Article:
Oxfam is helping to revitalise local markets in Port-au-Prince, Haiti, with a series of strategic small-business grants.
In the Carrefour Feuilles neighborhood of Port-au-Prince, Oxfam is helping to revitalise local markets with a series of strategic small-business grants. The program, which includes micro-credit loans for some people as well as training in business management, is benefitting business owners, five of whom are receiving shipping containers adapted so that they can serve as small shops. One of the criteria for participation is that merchants offer products locals say they need in their neighborhood, including food and hardware store goods.
Marie Carole St. Juste, who ran a bottled-drinks and packaged-food business (known as a boutik in Kreole), is one of those who has received a container. She has re-opened her business from it.
"It really put joy in my heart," said St. Juste, 34, standing in the entry of her new shop, its walls painted with a fresh coat of pink paint - a color she loves. "If it wasn't for that container I don't know when I'd be back on my feet. I'm on my way. I know I'm going to be able to make it back."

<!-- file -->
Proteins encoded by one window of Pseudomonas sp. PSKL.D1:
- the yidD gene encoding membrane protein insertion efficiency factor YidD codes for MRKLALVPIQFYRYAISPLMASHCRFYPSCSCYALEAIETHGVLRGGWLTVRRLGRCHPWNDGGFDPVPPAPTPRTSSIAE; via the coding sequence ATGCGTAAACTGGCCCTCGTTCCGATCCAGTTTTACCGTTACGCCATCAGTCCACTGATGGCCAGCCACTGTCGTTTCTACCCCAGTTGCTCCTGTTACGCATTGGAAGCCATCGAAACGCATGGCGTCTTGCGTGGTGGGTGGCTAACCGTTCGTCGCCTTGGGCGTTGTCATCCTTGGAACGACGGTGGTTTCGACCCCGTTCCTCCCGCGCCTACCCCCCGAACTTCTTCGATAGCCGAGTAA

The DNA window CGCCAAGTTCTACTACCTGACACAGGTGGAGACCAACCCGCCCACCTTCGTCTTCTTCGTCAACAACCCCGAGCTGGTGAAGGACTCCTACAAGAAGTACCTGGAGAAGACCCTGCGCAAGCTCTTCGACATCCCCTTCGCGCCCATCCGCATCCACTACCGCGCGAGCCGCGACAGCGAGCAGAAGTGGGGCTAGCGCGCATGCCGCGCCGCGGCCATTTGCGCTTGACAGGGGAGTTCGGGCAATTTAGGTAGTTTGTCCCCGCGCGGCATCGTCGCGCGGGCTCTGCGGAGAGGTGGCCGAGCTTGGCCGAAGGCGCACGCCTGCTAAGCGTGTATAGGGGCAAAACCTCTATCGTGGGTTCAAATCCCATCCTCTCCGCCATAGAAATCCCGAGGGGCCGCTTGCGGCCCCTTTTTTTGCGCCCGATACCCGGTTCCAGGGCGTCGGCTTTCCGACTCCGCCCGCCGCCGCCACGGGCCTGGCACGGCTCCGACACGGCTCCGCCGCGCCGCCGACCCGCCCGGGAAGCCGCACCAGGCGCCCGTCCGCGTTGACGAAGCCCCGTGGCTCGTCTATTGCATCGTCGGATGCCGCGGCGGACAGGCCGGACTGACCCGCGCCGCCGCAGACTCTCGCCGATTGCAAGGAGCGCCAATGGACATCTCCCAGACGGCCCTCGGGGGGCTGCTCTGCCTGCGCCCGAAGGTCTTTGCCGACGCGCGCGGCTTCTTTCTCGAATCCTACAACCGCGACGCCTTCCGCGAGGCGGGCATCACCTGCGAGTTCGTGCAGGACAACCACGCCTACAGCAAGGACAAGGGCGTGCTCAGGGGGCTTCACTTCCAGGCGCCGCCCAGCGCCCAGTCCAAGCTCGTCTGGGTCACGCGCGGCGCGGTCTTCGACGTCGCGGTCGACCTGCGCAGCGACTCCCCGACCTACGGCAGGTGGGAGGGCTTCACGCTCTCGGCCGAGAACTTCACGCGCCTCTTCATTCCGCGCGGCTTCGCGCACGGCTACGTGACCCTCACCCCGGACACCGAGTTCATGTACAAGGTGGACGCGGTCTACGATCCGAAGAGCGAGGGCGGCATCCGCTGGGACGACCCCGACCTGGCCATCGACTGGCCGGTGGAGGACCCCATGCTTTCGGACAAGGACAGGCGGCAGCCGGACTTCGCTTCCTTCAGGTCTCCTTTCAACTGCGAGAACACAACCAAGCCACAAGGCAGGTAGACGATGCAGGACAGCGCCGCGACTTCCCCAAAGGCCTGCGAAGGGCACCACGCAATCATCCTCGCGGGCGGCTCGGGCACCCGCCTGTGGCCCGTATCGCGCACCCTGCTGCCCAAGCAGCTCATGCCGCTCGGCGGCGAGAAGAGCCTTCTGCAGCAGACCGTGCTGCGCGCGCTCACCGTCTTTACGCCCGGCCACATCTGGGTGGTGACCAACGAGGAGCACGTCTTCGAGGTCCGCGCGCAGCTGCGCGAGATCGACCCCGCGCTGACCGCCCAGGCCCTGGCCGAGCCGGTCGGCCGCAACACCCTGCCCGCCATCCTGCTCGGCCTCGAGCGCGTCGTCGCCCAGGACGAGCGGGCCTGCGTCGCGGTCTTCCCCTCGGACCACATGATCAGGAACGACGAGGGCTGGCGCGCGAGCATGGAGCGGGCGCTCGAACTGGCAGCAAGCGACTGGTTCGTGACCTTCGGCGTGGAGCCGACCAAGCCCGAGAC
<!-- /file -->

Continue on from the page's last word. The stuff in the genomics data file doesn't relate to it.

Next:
With her business, she is supporting herself, her mother (Marie Carmel Etienne), her father, and two nieces.
She was particularly appreciative of Oxfam's support. She said Oxfam didn't only provide food, if you know what you're doing the organisation helps you with your business.
St. Juste also participated in some of the business training Oxfam offered, which was part of the agreement: "They taught us how to manage the business. The best thing I learned was that instead of going downtown to get my supplies, it's better to go to the big market that's closer." The reason is that transport costs less. "If you sell something and make only 10 or 15 gourdes on it, it's better than not having sold it at all," said St. Juste.
"If it wasn't for the good work, a lot of people here would have lost their minds because they would be focusing on their problems. … I'm really happy about the work Oxfam is doing."
Oxfam's response to the Haiti earthquake and cholera response